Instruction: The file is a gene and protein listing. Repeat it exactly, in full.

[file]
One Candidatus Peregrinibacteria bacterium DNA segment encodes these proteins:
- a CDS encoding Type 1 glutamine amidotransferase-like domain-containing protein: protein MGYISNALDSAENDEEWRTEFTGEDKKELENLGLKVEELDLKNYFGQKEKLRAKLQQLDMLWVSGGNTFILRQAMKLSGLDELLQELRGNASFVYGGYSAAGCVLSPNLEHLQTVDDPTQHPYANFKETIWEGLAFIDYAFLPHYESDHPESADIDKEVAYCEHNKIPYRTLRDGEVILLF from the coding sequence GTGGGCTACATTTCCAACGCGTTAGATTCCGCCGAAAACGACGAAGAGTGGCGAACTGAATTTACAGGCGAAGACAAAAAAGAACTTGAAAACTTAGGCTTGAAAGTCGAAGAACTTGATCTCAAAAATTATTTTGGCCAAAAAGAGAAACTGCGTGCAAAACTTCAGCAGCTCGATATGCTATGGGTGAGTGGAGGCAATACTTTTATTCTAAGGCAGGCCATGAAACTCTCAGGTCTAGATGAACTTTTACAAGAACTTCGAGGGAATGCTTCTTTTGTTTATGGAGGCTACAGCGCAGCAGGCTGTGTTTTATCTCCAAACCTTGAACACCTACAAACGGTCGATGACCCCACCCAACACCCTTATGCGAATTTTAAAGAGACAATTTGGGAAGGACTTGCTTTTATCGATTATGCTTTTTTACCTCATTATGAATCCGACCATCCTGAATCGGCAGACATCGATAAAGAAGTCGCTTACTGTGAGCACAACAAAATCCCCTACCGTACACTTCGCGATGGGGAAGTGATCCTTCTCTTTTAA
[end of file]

One Candidatus Peregrinibacteria bacterium DNA segment encodes these proteins:
- a CDS encoding Type 1 glutamine amidotransferase-like domain-containing protein: protein MGYISNALDSAENDEEWRTEFTGEDKKELENLGLKVEELDLKNYFGQKEKLRAKLQQLDMLWVSGGNTFILRQAMKLSGLDELLQELRGNASFVYGGYSAAGCVLSPNLEHLQTVDDPTQHPYANFKETIWEGLAFIDYAFLPHYESDHPESADIDKEVAYCEHNKIPYRTLRDGEVILLF from the coding sequence GTGGGCTACATTTCCAACGCGTTAGATTCCGCCGAAAACGACGAAGAGTGGCGAACTGAATTTACAGGCGAAGACAAAAAAGAACTTGAAAACTTAGGCTTGAAAGTCGAAGAACTTGATCTCAAAAATTATTTTGGCCAAAAAGAGAAACTGCGTGCAAAACTTCAGCAGCTCGATATGCTATGGGTGAGTGGAGGCAATACTTTTATTCTAAGGCAGGCCATGAAACTCTCAGGTCTAGATGAACTTTTACAAGAACTTCGAGGGAATGCTTCTTTTGTTTATGGAGGCTACAGCGCAGCAGGCTGTGTTTTATCTCCAAACCTTGAACACCTACAAACGGTCGATGACCCCACCCAACACCCTTATGCGAATTTTAAAGAGACAATTTGGGAAGGACTTGCTTTTATCGATTATGCTTTTTTACCTCATTATGAATCCGACCATCCTGAATCGGCAGACATCGATAAAGAAGTCGCTTACTGTGAGCACAACAAAATCCCCTACCGTACACTTCGCGATGGGGAAGTGATCCTTCTCTTTTAA